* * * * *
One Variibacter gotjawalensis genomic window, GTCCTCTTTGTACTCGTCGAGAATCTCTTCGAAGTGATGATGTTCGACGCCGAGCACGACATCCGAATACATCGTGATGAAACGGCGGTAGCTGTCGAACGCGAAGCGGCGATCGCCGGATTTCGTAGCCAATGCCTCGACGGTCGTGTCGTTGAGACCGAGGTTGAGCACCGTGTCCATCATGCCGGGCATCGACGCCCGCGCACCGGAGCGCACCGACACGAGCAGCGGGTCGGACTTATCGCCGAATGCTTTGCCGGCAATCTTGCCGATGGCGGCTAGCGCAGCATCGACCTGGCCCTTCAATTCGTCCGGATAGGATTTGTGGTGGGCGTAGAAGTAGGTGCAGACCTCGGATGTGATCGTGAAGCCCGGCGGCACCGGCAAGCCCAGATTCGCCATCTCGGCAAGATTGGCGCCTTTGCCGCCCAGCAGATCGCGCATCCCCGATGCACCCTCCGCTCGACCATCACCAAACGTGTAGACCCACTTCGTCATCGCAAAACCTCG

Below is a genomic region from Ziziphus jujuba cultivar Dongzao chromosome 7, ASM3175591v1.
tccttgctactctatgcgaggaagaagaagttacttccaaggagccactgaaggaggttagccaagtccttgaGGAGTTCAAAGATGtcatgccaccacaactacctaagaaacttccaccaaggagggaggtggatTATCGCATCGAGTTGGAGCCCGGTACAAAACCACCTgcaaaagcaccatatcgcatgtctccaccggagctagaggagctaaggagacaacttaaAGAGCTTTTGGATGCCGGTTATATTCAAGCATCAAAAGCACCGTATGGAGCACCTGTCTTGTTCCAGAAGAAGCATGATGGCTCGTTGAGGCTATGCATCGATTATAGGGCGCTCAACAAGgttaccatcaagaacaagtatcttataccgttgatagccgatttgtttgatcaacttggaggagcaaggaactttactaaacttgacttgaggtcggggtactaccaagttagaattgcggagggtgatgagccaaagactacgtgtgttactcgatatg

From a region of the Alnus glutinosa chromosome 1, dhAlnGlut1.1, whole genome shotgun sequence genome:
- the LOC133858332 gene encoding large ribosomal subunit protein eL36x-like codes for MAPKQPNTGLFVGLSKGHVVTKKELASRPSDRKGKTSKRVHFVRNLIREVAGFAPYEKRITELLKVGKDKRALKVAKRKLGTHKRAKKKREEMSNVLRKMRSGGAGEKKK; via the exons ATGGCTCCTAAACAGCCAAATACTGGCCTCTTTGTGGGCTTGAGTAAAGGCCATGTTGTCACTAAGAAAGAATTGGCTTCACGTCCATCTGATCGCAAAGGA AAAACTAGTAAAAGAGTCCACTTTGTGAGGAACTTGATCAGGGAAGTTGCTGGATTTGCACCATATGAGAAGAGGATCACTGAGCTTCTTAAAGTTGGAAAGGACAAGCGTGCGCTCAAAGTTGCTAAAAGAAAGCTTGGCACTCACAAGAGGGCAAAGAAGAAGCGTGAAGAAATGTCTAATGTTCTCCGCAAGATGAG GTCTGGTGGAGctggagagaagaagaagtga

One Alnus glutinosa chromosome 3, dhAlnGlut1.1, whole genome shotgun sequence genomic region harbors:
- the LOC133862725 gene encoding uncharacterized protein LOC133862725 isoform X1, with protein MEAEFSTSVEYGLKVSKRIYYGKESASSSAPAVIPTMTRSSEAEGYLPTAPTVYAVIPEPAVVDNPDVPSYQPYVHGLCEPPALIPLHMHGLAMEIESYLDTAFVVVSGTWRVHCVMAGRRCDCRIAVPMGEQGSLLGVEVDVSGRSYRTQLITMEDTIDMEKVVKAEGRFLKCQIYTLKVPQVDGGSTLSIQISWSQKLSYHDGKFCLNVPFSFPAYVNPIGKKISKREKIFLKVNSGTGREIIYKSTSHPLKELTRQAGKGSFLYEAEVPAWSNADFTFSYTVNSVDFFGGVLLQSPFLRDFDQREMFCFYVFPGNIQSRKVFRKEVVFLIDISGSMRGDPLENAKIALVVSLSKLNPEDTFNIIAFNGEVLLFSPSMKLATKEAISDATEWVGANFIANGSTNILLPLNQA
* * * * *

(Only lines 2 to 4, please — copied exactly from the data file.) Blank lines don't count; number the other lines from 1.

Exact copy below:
Below is a genomic region from Ziziphus jujuba cultivar Dongzao chromosome 7, ASM3175591v1.
tccttgctactctatgcgaggaagaagaagttacttccaaggagccactgaaggaggttagccaagtccttgaGGAGTTCAAAGATGtcatgccaccacaactacctaagaaacttccaccaaggagggaggtggatTATCGCATCGAGTTGGAGCCCGGTACAAAACCACCTgcaaaagcaccatatcgcatgtctccaccggagctagaggagctaaggagacaacttaaAGAGCTTTTGGATGCCGGTTATATTCAAGCATCAAAAGCACCGTATGGAGCACCTGTCTTGTTCCAGAAGAAGCATGATGGCTCGTTGAGGCTATGCATCGATTATAGGGCGCTCAACAAGgttaccatcaagaacaagtatcttataccgttgatagccgatttgtttgatcaacttggaggagcaaggaactttactaaacttgacttgaggtcggggtactaccaagttagaattgcggagggtgatgagccaaagactacgtgtgttactcgatatg

From a region of the Alnus glutinosa chromosome 1, dhAlnGlut1.1, whole genome shotgun sequence genome: